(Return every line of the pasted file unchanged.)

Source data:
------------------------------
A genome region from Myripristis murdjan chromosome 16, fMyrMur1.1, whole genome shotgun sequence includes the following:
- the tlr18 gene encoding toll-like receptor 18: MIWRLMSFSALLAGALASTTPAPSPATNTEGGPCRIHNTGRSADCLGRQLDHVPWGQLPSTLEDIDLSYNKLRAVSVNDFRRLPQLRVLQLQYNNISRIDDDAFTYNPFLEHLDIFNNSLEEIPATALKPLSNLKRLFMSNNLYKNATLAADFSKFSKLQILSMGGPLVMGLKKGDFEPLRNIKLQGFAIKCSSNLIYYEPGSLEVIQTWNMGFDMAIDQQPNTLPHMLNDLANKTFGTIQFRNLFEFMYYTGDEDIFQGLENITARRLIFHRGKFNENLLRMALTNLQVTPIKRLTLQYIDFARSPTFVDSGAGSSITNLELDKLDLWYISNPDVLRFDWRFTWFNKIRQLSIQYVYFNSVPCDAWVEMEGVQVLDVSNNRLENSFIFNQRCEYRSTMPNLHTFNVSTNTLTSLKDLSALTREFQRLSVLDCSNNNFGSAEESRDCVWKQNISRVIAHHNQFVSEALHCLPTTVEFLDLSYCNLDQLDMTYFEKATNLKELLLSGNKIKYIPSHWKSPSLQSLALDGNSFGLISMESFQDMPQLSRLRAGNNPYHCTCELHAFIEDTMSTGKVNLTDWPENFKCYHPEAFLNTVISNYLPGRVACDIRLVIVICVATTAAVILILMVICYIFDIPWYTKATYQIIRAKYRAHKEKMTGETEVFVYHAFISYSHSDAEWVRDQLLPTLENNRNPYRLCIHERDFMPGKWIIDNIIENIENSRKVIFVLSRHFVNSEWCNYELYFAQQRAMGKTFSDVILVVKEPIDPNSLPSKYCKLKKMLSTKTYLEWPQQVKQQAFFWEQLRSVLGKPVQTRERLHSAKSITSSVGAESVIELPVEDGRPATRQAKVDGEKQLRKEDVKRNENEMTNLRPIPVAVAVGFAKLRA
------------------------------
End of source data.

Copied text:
A genome region from Myripristis murdjan chromosome 16, fMyrMur1.1, whole genome shotgun sequence includes the following:
- the tlr18 gene encoding toll-like receptor 18: MIWRLMSFSALLAGALASTTPAPSPATNTEGGPCRIHNTGRSADCLGRQLDHVPWGQLPSTLEDIDLSYNKLRAVSVNDFRRLPQLRVLQLQYNNISRIDDDAFTYNPFLEHLDIFNNSLEEIPATALKPLSNLKRLFMSNNLYKNATLAADFSKFSKLQILSMGGPLVMGLKKGDFEPLRNIKLQGFAIKCSSNLIYYEPGSLEVIQTWNMGFDMAIDQQPNTLPHMLNDLANKTFGTIQFRNLFEFMYYTGDEDIFQGLENITARRLIFHRGKFNENLLRMALTNLQVTPIKRLTLQYIDFARSPTFVDSGAGSSITNLELDKLDLWYISNPDVLRFDWRFTWFNKIRQLSIQYVYFNSVPCDAWVEMEGVQVLDVSNNRLENSFIFNQRCEYRSTMPNLHTFNVSTNTLTSLKDLSALTREFQRLSVLDCSNNNFGSAEESRDCVWKQNISRVIAHHNQFVSEALHCLPTTVEFLDLSYCNLDQLDMTYFEKATNLKELLLSGNKIKYIPSHWKSPSLQSLALDGNSFGLISMESFQDMPQLSRLRAGNNPYHCTCELHAFIEDTMSTGKVNLTDWPENFKCYHPEAFLNTVISNYLPGRVACDIRLVIVICVATTAAVILILMVICYIFDIPWYTKATYQIIRAKYRAHKEKMTGETEVFVYHAFISYSHSDAEWVRDQLLPTLENNRNPYRLCIHERDFMPGKWIIDNIIENIENSRKVIFVLSRHFVNSEWCNYELYFAQQRAMGKTFSDVILVVKEPIDPNSLPSKYCKLKKMLSTKTYLEWPQQVKQQAFFWEQLRSVLGKPVQTRERLHSAKSITSSVGAESVIELPVEDGRPATRQAKVDGEKQLRKEDVKRNENEMTNLRPIPVAVAVGFAKLRA